Nasos Iliopoulos: I consider the decision to be wrong because it is based on the premise that various inclusion projects have run side by side with the provision of housing. If this were the case then it would be acceptable to free the accommodation up for a new family. As Pavlos said, these projects don’t exist, so we can not talk about complete assimilation. We need to link all the various programmes together, and at the same time try to find more apartments.
Kostas Bakoyannis: We have had a lot of money at our disposal over the last three years, but we haven’t used it properly. The provision of housing is important and very valuable, and was designed to offer temporary relief. We now need to think differently and focus on trying to assimilate each family into Greek society. This can be done by means of reciprocal accommodation, which is a type of long-term housing, where each family member living there is obliged to develop skills, learn Greek and find work in order to become totally integrated. Refugees and immigrants are a part of the city, and we shouldn’t pretend that they are not here to stay.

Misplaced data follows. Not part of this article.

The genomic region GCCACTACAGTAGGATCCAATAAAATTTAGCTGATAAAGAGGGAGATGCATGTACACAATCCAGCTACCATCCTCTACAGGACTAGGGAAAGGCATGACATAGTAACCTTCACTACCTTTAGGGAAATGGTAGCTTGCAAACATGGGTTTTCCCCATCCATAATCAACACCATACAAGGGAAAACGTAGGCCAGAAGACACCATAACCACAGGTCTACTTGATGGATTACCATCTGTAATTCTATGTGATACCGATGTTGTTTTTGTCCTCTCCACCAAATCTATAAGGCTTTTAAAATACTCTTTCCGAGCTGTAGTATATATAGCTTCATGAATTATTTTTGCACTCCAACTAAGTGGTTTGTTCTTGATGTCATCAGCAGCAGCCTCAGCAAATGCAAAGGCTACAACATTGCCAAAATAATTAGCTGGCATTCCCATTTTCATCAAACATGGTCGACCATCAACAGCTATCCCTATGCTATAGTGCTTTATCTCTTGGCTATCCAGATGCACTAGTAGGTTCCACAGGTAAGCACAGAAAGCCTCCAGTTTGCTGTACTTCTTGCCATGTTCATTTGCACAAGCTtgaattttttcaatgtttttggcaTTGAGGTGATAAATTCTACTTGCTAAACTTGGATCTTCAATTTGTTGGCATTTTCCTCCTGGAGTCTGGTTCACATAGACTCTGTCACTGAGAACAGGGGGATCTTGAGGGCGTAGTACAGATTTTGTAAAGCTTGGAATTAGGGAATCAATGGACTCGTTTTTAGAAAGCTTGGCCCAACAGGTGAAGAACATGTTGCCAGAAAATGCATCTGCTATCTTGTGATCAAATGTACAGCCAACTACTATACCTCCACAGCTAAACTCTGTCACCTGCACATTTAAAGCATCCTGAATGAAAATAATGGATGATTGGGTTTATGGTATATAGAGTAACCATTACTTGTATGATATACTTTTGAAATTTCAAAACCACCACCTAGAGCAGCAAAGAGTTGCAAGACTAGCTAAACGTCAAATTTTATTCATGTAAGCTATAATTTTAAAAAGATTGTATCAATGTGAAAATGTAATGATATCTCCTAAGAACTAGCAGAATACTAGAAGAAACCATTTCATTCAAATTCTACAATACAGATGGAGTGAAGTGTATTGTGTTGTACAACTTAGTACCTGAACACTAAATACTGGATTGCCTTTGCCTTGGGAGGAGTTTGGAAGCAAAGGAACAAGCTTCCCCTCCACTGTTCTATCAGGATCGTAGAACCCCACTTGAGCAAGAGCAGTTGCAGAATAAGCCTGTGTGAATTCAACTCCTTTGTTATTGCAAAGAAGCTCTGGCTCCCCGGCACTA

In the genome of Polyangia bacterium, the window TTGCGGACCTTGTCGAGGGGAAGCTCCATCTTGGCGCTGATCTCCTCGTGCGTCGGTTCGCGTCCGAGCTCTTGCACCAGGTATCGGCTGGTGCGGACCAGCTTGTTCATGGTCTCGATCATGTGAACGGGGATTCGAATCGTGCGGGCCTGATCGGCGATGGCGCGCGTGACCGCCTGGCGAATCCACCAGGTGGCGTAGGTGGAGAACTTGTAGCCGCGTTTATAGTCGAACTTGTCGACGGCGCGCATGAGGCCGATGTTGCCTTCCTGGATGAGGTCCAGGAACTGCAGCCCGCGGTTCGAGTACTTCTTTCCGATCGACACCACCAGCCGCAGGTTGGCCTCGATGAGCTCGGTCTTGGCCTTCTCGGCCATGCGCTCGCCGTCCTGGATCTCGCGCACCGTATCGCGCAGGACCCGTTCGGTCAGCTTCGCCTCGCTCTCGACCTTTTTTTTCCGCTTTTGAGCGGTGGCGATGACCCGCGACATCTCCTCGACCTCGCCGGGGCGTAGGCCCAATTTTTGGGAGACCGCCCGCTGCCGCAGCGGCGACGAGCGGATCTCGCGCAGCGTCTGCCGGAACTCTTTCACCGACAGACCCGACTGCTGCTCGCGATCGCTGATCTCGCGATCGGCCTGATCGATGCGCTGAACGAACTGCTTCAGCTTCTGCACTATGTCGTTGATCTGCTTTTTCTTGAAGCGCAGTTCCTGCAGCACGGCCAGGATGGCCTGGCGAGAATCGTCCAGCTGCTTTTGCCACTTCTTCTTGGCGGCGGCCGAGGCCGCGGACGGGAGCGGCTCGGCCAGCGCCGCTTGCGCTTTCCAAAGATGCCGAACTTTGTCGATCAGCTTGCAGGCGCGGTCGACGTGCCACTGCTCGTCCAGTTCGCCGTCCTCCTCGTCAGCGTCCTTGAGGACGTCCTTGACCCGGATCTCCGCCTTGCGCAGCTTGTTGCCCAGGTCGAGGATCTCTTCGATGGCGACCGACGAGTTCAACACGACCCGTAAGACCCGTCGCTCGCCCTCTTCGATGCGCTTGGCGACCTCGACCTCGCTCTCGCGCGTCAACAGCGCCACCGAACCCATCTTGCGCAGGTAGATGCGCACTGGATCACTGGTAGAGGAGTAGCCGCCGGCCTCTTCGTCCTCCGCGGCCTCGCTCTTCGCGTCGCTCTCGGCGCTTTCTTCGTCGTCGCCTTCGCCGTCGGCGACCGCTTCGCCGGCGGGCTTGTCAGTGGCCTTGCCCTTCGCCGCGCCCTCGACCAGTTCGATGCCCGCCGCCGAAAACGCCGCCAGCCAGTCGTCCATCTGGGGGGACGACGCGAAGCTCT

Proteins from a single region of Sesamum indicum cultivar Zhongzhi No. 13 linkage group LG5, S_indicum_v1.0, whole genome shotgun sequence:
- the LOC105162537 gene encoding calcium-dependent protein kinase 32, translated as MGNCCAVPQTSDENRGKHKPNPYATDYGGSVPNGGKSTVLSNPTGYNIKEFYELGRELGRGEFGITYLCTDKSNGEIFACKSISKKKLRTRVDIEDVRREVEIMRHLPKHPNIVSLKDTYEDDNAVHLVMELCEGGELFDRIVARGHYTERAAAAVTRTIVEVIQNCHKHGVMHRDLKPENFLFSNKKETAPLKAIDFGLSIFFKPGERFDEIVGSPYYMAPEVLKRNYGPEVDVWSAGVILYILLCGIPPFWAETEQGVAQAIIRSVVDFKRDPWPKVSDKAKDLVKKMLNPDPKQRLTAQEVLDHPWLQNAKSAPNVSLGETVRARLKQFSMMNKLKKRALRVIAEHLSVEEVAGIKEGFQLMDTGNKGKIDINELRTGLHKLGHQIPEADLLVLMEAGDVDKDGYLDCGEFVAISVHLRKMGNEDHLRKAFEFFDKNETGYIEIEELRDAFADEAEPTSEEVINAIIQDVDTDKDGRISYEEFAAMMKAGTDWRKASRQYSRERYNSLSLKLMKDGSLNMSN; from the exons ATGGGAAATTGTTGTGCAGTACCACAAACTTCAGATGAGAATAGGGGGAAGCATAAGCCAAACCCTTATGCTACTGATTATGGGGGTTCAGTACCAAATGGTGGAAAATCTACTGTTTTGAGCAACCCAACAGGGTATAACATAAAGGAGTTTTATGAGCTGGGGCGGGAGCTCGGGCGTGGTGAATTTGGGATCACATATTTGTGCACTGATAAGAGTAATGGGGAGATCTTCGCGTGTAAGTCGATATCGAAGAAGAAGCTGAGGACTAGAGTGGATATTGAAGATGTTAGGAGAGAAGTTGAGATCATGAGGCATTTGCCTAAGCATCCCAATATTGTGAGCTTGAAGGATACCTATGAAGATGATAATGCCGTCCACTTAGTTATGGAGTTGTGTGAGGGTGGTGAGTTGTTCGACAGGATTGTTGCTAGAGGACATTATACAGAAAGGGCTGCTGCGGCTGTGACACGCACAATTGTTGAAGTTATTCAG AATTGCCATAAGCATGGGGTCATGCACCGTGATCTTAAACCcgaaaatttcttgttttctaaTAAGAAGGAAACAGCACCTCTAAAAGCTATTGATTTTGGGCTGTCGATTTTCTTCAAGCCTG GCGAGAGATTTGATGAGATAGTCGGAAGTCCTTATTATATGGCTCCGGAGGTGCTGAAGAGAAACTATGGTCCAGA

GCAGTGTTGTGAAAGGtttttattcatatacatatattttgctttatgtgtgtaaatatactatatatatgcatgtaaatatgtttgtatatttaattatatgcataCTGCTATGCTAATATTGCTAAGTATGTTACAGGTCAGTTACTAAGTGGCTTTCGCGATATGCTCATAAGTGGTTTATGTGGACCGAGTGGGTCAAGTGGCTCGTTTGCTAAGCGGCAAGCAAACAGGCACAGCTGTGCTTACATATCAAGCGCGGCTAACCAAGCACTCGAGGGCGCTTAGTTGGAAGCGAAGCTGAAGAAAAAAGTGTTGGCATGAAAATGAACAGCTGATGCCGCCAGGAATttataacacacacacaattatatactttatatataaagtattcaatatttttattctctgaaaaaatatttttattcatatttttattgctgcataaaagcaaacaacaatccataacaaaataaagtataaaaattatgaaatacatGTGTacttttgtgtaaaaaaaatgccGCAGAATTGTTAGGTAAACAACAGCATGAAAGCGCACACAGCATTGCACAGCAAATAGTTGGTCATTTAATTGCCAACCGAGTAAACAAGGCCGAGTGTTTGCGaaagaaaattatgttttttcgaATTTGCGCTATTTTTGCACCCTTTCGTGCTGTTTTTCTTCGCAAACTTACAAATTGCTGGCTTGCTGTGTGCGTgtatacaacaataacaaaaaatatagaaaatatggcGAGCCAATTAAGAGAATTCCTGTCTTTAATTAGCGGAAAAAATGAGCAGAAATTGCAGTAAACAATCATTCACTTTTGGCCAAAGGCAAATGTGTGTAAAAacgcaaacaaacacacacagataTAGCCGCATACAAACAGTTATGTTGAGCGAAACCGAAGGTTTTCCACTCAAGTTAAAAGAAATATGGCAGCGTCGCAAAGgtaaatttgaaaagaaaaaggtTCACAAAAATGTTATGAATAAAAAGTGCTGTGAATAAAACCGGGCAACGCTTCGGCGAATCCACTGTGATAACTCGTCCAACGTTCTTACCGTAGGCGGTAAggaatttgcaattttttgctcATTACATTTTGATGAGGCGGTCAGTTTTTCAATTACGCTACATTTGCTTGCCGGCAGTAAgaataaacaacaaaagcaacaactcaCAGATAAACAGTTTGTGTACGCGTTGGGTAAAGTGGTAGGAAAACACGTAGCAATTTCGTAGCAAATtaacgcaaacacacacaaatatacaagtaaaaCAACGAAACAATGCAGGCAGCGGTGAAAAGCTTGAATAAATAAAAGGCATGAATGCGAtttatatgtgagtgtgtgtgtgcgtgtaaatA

Theodosis Benatos: The programme must not be stopped, because it is not just the families that suffer; even the NGO employees working on the programme risk losing their jobs and ending up on the streets. Neither the municipality nor the government guarantees basic rights such as housing and work, not only to refugees and immigrants but also to Greeks. They implement programmes with an end date instead of trying to find long-term solutions. Projects are needed because there is no overall policy that guarantees rights, work, housing, and dignity, to everyone, both in and outside the programme.
What will you do so that women and children feel safe in Athens and in areas such as Victoria Square?